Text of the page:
It’s not often that we get a chance to look back and marvel at the ripple effect a research project can have. Almost seven years ago, Genome Atlantic launched IGNITE, a three-year research project focused on helping those with orphan diseases.
Orphan diseases are rare genetic disorders that, individually, affect small numbers of the population, but, collectively, affect three million Canadians, often with debilitating symptoms and costly treatments. “One in fifteen babies is born with an orphan disease,” explains Dr. Chris McMaster, who is head of pharmacology at Dalhousie University. McMaster, along with Dalhousie’s Dr. Conrad Fernandez, co-led the $4.8M IGNITE project which was funded under one of Genome Canada’s Large-Scale Applied Research Project (LSARP) Competitions. “About 95 per cent have no cure, so there is a significant need to improve our understanding, diagnosis and treatment of orphan diseases,” says McMaster.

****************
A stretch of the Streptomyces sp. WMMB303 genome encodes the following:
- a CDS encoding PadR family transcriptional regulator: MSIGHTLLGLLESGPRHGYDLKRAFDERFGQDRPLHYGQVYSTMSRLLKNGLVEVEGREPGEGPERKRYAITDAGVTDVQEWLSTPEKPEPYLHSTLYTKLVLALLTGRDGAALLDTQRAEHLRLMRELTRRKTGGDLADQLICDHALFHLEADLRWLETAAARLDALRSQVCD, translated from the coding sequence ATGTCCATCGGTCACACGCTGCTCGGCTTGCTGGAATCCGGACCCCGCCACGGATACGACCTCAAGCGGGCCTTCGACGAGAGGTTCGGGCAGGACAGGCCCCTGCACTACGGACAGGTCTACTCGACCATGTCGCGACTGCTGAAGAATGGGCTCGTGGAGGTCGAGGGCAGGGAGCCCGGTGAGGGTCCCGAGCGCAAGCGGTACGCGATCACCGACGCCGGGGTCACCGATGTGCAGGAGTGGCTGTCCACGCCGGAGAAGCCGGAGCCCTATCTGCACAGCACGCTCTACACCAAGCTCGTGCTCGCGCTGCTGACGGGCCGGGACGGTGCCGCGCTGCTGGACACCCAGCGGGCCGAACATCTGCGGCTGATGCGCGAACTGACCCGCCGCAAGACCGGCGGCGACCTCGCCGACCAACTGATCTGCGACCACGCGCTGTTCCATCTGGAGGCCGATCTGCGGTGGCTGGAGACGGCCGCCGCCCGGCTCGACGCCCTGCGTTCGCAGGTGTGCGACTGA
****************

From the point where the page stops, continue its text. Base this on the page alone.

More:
Spirit of Collaboration
IGNITE led to the discovery of multiple disease-causing genes. It served as a funnel to help researchers determine which genes were clinically actionable. But most importantly, it fostered the spirit of collaboration and the ability to unite basic science and medicine. “IGNITE put us – the IWK Health Centre and Dalhousie University – on the map as leaders in orphan disease research,” says McMaster, whose team is part of a national collaboration with the Children’s Hospital of Eastern Ontario/University of Ottawa and the Centre Hospitalier Universitaire Sainte–Justine/Université de Montréal to advance gene and drug discovery research. This collaboration is funded by a $21 million Canadian Foundation for Innovation (CFI) grant.